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Whitfield: Time to Get Along-Sign Farm Bill
By Congressman Ed Whitfield
WASHINGTON DC - The United States Congress recently voted to end the 18th government shutdown since 1976 to prevent a catastrophic default on our financial obligations. Now that the government is functioning again, it is critical for a long-term farm bill to finally get signed into law so we can give our farmers the certainty they need to do the tough job of feeding our country.

Earlier this year, the House of Representatives and Senate voted on their respective versions of a long-term farm bill. The next step in the legislative process is for the differences between the two versions of the bill to be worked out in a bipartisan conference committee so that identical versions can be voted on in both chambers and sent to President Obama to be signed into law.

In an attempt to speed up this process, I joined with Kentucky Congressmen Brett Guthrie and Andy Barr last week to call on the Speaker of the House of Representatives to appoint House conferees so they could get to work with the already-appointed Senate conferees. I was pleased that the Speaker appointed House conferees shortly after our request.

The United States is home to over 2.2 million farms. About 97 percent of the U.S. farms are operated by families. It is hard for these families to have the stability and certainty needed to run their farms without a long-term farm bill with robust crop insurance provisions. That is why reaching an agreement between the House and Senate is so important. At the same time, a long-term farm bill will save taxpayers money by streamlining programs and eliminating those that are outdated.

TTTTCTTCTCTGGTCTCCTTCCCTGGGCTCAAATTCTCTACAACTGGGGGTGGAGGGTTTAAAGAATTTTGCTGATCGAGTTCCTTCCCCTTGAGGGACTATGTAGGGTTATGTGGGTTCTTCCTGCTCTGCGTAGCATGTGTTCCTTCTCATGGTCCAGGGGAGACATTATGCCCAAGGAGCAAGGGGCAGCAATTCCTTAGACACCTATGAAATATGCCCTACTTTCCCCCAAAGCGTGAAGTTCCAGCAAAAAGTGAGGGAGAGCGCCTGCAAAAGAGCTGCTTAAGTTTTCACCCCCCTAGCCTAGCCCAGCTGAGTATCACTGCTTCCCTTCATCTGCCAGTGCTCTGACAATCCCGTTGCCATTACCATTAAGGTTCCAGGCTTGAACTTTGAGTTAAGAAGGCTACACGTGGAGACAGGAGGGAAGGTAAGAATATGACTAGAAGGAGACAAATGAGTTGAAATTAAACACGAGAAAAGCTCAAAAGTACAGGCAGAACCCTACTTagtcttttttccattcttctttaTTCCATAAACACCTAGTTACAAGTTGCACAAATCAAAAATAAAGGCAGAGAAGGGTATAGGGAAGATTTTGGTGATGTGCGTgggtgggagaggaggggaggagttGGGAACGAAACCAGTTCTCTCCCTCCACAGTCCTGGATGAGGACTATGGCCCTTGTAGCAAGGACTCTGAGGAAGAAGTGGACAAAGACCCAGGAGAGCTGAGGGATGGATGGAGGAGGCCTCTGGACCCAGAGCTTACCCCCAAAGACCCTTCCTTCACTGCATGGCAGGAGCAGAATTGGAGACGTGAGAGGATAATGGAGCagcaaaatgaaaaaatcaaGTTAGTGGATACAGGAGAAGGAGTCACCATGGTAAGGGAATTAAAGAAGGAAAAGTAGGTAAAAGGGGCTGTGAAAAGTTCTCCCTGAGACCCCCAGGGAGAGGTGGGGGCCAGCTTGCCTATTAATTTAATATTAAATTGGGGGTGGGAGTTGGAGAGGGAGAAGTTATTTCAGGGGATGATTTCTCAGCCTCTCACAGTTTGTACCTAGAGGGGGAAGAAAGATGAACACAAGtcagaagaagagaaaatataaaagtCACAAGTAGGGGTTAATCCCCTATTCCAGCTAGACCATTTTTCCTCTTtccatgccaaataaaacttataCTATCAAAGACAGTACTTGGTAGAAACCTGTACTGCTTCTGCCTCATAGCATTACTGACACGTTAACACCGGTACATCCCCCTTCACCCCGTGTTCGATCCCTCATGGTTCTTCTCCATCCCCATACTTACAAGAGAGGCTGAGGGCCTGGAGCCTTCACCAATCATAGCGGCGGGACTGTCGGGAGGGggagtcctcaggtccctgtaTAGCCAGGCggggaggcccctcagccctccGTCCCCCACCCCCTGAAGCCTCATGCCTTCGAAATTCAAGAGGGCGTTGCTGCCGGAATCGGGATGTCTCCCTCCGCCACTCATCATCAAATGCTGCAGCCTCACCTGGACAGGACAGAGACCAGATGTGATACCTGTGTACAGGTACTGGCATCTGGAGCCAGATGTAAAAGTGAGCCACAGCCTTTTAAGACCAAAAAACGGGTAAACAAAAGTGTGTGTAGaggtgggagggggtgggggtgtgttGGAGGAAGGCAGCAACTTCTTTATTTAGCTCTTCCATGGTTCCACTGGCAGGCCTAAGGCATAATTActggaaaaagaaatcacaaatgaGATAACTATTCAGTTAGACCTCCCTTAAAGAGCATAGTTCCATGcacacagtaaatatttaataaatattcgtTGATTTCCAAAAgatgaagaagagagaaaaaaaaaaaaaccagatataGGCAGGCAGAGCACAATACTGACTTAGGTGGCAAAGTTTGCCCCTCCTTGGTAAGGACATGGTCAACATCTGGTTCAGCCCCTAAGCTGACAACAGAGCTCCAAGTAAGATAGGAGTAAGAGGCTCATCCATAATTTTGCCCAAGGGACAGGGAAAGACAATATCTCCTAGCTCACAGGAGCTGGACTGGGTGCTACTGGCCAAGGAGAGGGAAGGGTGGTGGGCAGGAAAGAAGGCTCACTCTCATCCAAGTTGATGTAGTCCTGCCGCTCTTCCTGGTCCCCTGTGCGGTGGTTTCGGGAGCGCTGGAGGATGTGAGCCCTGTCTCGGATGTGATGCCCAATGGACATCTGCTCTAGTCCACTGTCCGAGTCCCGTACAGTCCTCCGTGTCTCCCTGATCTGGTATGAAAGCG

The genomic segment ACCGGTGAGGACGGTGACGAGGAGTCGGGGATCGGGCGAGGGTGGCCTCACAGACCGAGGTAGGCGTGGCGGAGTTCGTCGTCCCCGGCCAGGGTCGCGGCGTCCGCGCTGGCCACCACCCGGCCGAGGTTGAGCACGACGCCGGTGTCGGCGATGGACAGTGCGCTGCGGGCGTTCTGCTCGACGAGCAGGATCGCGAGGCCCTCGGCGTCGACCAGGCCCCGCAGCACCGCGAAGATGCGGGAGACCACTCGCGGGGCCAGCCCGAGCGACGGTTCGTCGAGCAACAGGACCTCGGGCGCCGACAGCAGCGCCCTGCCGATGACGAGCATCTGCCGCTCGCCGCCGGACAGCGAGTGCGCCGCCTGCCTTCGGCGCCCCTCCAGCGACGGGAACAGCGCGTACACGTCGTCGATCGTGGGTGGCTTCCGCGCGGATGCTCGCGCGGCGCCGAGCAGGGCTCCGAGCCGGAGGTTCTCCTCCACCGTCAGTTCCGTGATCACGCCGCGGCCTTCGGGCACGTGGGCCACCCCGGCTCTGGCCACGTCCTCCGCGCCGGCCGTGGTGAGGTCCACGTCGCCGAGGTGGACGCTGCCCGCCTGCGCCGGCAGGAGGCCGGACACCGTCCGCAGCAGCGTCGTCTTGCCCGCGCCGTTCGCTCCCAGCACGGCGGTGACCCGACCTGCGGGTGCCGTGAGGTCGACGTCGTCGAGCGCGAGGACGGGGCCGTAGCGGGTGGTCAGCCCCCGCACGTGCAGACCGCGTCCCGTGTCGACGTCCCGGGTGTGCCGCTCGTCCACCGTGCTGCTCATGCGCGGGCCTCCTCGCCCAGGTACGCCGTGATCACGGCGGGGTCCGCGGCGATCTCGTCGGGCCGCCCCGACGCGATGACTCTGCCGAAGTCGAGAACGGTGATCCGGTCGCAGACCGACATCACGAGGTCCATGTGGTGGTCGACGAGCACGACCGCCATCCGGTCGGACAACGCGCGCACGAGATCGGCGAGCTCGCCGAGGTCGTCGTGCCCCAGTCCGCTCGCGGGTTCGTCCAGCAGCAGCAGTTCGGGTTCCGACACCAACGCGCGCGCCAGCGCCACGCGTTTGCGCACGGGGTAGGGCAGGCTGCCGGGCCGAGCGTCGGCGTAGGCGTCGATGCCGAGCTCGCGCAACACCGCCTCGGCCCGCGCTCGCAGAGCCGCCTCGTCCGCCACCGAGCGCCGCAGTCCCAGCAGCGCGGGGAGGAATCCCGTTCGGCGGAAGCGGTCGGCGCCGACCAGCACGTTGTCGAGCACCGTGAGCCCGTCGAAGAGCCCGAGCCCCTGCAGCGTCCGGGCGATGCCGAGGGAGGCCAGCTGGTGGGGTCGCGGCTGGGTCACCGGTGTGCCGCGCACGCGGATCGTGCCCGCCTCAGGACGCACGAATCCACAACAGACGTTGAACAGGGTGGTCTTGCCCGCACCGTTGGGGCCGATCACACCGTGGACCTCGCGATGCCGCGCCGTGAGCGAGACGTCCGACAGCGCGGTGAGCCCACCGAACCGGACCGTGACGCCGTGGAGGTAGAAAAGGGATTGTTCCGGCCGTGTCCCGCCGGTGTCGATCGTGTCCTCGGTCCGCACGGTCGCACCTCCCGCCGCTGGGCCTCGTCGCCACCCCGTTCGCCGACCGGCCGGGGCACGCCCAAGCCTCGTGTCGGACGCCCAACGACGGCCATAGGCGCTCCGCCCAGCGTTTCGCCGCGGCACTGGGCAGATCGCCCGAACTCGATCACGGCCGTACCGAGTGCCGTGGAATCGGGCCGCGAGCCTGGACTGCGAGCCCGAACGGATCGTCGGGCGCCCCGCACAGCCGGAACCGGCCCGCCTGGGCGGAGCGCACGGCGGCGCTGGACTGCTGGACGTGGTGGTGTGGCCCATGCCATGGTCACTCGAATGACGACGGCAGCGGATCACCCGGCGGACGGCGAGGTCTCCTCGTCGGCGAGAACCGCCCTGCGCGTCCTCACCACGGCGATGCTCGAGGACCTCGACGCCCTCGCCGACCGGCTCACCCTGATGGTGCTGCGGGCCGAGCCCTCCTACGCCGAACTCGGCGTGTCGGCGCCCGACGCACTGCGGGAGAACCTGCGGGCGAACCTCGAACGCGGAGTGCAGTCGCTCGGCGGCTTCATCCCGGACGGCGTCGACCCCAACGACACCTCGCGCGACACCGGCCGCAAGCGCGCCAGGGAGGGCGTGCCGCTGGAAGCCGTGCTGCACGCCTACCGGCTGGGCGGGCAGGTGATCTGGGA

When you drive across Kentucky, you will pass many different farms growing many different crops. While the crops may vary, one thing that’s the same is the risk farmers take to grow their crops. Just like a family would purchase insurance after investing in a new home or a new automobile, it is important for farmers to be able to have access to insurance for investing in new crops. Farmers can’t predict the future, and have no way to control the weather. The ability for farmers to have access to crop insurance gives them the peace of mind of  knowing that they won’t lose their farm for circumstances out of their control. While insurance doesn’t make them whole, it will help their farm survive, and ensure we do not depend on foreign countries for our food.

Farmers are in the field harvesting their crop, and it is important that the United States Congress does their job by providing farmers the tools they need to produce our food and fiber at the lowest possible price through a new long-term farm bill. It will also show the country that the United States Congress can put aside our differences and work in a bipartisan fashion to literally feed our country.

We need to get a long-term farm bill on the President’s desk so that our farmers have less to worry about as they work to put food on our tables. To do that, the farm bill conferees must work as quickly as possible. That is why I will be continuing to put pressure on the conferees to get this done. The farmers out in the field deserve no less.


Published 07:45 AM, Saturday Oct. 19, 2013
Updated 10:07 PM, Sunday Oct. 20, 2013

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